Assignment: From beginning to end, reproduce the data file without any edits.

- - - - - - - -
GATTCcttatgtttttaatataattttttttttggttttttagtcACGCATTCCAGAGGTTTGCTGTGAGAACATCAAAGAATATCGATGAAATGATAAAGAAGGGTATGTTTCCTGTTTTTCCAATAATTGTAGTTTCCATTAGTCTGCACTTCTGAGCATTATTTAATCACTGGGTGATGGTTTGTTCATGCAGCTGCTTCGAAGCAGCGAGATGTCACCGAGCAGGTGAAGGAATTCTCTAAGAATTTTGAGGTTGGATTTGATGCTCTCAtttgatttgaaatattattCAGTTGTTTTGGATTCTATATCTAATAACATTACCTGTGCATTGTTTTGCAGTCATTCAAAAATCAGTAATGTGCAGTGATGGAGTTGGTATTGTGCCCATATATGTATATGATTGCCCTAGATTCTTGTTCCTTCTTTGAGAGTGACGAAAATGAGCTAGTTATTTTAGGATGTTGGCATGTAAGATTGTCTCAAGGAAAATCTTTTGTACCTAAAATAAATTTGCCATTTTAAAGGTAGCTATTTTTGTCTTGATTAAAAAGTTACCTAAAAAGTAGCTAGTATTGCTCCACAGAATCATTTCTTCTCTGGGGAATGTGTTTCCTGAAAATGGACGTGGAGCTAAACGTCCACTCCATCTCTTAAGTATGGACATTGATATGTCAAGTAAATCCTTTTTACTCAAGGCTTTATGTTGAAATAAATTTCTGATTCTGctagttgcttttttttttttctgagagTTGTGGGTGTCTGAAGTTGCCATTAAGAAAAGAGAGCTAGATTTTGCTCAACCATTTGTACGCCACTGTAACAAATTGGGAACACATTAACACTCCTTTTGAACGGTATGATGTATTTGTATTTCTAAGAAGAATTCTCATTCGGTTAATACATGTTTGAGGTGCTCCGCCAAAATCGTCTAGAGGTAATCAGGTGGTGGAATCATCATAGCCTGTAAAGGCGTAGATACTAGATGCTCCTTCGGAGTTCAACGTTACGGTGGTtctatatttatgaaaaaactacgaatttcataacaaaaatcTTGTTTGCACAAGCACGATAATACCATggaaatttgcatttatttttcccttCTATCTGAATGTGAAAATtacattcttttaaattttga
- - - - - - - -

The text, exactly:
GATTCcttatgtttttaatataattttttttttggttttttagtcACGCATTCCAGAGGTTTGCTGTGAGAACATCAAAGAATATCGATGAAATGATAAAGAAGGGTATGTTTCCTGTTTTTCCAATAATTGTAGTTTCCATTAGTCTGCACTTCTGAGCATTATTTAATCACTGGGTGATGGTTTGTTCATGCAGCTGCTTCGAAGCAGCGAGATGTCACCGAGCAGGTGAAGGAATTCTCTAAGAATTTTGAGGTTGGATTTGATGCTCTCAtttgatttgaaatattattCAGTTGTTTTGGATTCTATATCTAATAACATTACCTGTGCATTGTTTTGCAGTCATTCAAAAATCAGTAATGTGCAGTGATGGAGTTGGTATTGTGCCCATATATGTATATGATTGCCCTAGATTCTTGTTCCTTCTTTGAGAGTGACGAAAATGAGCTAGTTATTTTAGGATGTTGGCATGTAAGATTGTCTCAAGGAAAATCTTTTGTACCTAAAATAAATTTGCCATTTTAAAGGTAGCTATTTTTGTCTTGATTAAAAAGTTACCTAAAAAGTAGCTAGTATTGCTCCACAGAATCATTTCTTCTCTGGGGAATGTGTTTCCTGAAAATGGACGTGGAGCTAAACGTCCACTCCATCTCTTAAGTATGGACATTGATATGTCAAGTAAATCCTTTTTACTCAAGGCTTTATGTTGAAATAAATTTCTGATTCTGctagttgcttttttttttttctgagagTTGTGGGTGTCTGAAGTTGCCATTAAGAAAAGAGAGCTAGATTTTGCTCAACCATTTGTACGCCACTGTAACAAATTGGGAACACATTAACACTCCTTTTGAACGGTATGATGTATTTGTATTTCTAAGAAGAATTCTCATTCGGTTAATACATGTTTGAGGTGCTCCGCCAAAATCGTCTAGAGGTAATCAGGTGGTGGAATCATCATAGCCTGTAAAGGCGTAGATACTAGATGCTCCTTCGGAGTTCAACGTTACGGTGGTtctatatttatgaaaaaactacgaatttcataacaaaaatcTTGTTTGCACAAGCACGATAATACCATggaaatttgcatttatttttcccttCTATCTGAATGTGAAAATtacattcttttaaattttga